Poliovirus and Polio Vaccines

Poliovirus and Polio Vaccines

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Last edited and updated on: by Sagar Aryal

Poliovirus

It is an infectious disease caused by poliovirus which affects the spinal cord and brain stem, it leads to paralysis and even leads to death.

  • Poliovirus is the causative agent of poliomyelitis.
  • Children under 5 years of age are more susceptible to this disease.
  • Reservoir Human.
  • Spread through feces.
  • Contaminated food and water.
  • So, it spread in the communities with poor infrastructure.
  • Poor sanitation.
  • Crowded living conditions.
  • Young children are particularly at risk of infection.

History and epidemiology

  • Poliovirus was first described by MICHAEL UNDERWOOD in 1789.
  • The first outbreak described in the U.S in 1843.
  • 21000 paralytic cases were reported in the U.S in 1952.
  • Polioviruses are distributed globally before the availability of immunization, almost 100% of the population in developing countries before the age of 5.
  • The availability of immunization and the poliovirus eradication campaign has eradicated poliovirus in most regions of the world except in the Indian subcontinent and Africa.
  • In 1908 transmission of polio to a monkey by Landsteiner was confirmed. The virus was grown on tissue culture in 1949.
  • Three types of poliovirus were isolated and identified in 1951.
  • Trials of Salk vaccine: The first large scale trial of Salk was performed in 1954. The use of Sabin in 1958 first general use of Sabin was done.
  • As a result of the massive global vaccination campaign over the past 20 years, polio exists only in a few countries in Africa and Asia. In the Philippines, the last case was reported in 1993 and in 2000 the Philippines was certified as a polio-free country.

Poliovirus and Polio Vaccines

Image Source: Wikipedia and JAMA Forum

Types of polio vaccine

Inactivated Polio Vaccine

  • Synonyms for IPV vaccine
  • e-IPV
  • ep-IPV
  • Salk vaccine
  • IPV is a trivalent (strains 1,2,3) vaccine.

Salk Polio Vaccine

– Jonas firstly developed the Salk vaccine

1) Formaldehyde-fixed

2) Non-reversion (this inactivated polio vaccine cannot revert back, np side effect and safe to use).

3) types of poliovirus grown in monkey kidney tissue culture.

Procedure for preparation

  • Standard virulent strains used.
  • 3 types of polio vaccines grown separately in MKTC.
  • Adequate titer filtered to remove debris and clumps.
  • Inactivated with formalin at 37 degrees for 12-15 days.
  • Stringent tests to ensure complete inactivation
  • Issued for use.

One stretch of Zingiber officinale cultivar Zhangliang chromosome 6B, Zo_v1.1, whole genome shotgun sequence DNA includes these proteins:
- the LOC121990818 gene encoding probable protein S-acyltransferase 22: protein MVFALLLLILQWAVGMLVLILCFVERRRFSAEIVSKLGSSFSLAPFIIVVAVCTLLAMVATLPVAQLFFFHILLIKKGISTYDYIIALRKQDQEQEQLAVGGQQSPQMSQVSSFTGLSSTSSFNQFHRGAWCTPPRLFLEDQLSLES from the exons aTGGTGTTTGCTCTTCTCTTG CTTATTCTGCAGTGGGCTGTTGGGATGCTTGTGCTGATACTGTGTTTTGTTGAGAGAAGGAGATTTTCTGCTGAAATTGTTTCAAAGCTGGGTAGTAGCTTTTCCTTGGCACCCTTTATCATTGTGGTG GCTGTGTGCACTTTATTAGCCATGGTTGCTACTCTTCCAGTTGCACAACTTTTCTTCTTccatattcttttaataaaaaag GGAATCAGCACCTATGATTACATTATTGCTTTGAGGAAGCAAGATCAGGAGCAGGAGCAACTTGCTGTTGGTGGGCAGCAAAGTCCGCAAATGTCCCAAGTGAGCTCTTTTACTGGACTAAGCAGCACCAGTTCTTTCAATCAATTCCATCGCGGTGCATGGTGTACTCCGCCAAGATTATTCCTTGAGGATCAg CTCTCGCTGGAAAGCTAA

History

  • In 1954 the whole USA was vaccinated against polio and 80-90% population was protected.
  • In 1955 100 cases of poliomyelitis were reported due to the insufficiently inactivated vaccine.

Merits

  • IPV produces antibodies in the blood to all three types of poliovirus.
  • As IPV is not a live vaccine, it carries no risk of VAPP.
  • IPV triggers an excellent protective immune response in most people. • Shipping and transport are easy.

Demerits

  • IPV is over 5 times more expensive than OPV
  • A booster regime is required.
  • Do not stimulate local and mucosal immunity
  • Administering the vaccine requires trained workers, as well as sterile injection, equipment, and procedure.

Oral Polio Vaccine

  • Trivalent oral polio vaccine.
  • A synonym is the Sabin vaccine.
  • Developed by Albert Sabin in 1961.
  • It is a live attenuated virus vaccine.
  • Oral administration of vaccine yields a local gastrointestinal infection.
  • A major caution with TOPV is that it is a live vaccine and must never be injected.

Preparation

  • Attenuated by a passage in the foreign host (MKC)
  • Selection to grow in new in host makes viruses.
  • Less sited to the original host.
  • Stabilizers such as sucrose or trehalose or arginine hydrochloride may be added to retain the antigenicity.
  • Inactivation is carried out by adding formalin at 0.025% concentration.
  • Incubation at 37centigrade up to 48 hours and then at 23 centigrade up to 12 days.
  • Test for free formaldehyde content after 12 hours consistent inactivation of the virus is monitored and verified.

Advantages

  • Oral polio vaccines are easily administered, with no need for highly trained.
  • Induce both humoral and systemic immunity.
  • Antibodies quickly produce as 1 or 2 doses of oral vaccine can give 90-100% results.

Disadvantages

  • Instability at high temperature.
  • Very small residual neurovirulence in OPV.
  • Frequent vaccine failure even with fully potent.

Storage of polio vaccine (OPV and IPV)

  • OPV is a heat sensitive vaccine.
  •  Stored at -20 degrees.
  • Having shelf life…
  • 2 years at -20 degree
  • 6 months at 2-8 degree
  • 1-3 days at room temp.

References

Sources

  • 16% – https://www.slideshare.net/Muhammadiqbal583/polio-vaccine-85407875
  • 6% – https://judoctor2011.files.wordpress.com/2014/02/lecture-3.pdf
  • 3% – https://www.slideshare.net/leehimangsu13/poliomyelitis-53216812
  • 3% – https://quizlet.com/85252674/mc_f2-flash-cards/
  • 3% – http://polioeradication.org/polio-today/polio-prevention/the-vaccines/ipv/
  • 2% – https://www.medicinenet.com/polio_facts/article.htm
  • 2% – http://www.freepatentsonline.com/y2008/0193478.html
  • 1% – https://www.vaccines.gov/basics/types
  • 1% – https://www.smartparenting.com.ph/health/your-kids-health/polio-outbreak-philippines-a00228-20190922-lfrm
  • 1% – https://www.sciencedirect.com/topics/medicine-and-dentistry/poliomyelitis
  • 1% – https://medlineplus.gov/polioandpostpoliosyndrome.html
  • 1% – http://www.allindianpatents.com/patents/231047-a-process-for-the-preparation-of-polio-vaccine
  • <1% – http://dictionary.sensagent.com/Polio%20vaccine/en-en/

Poliovirus and Polio Vaccines

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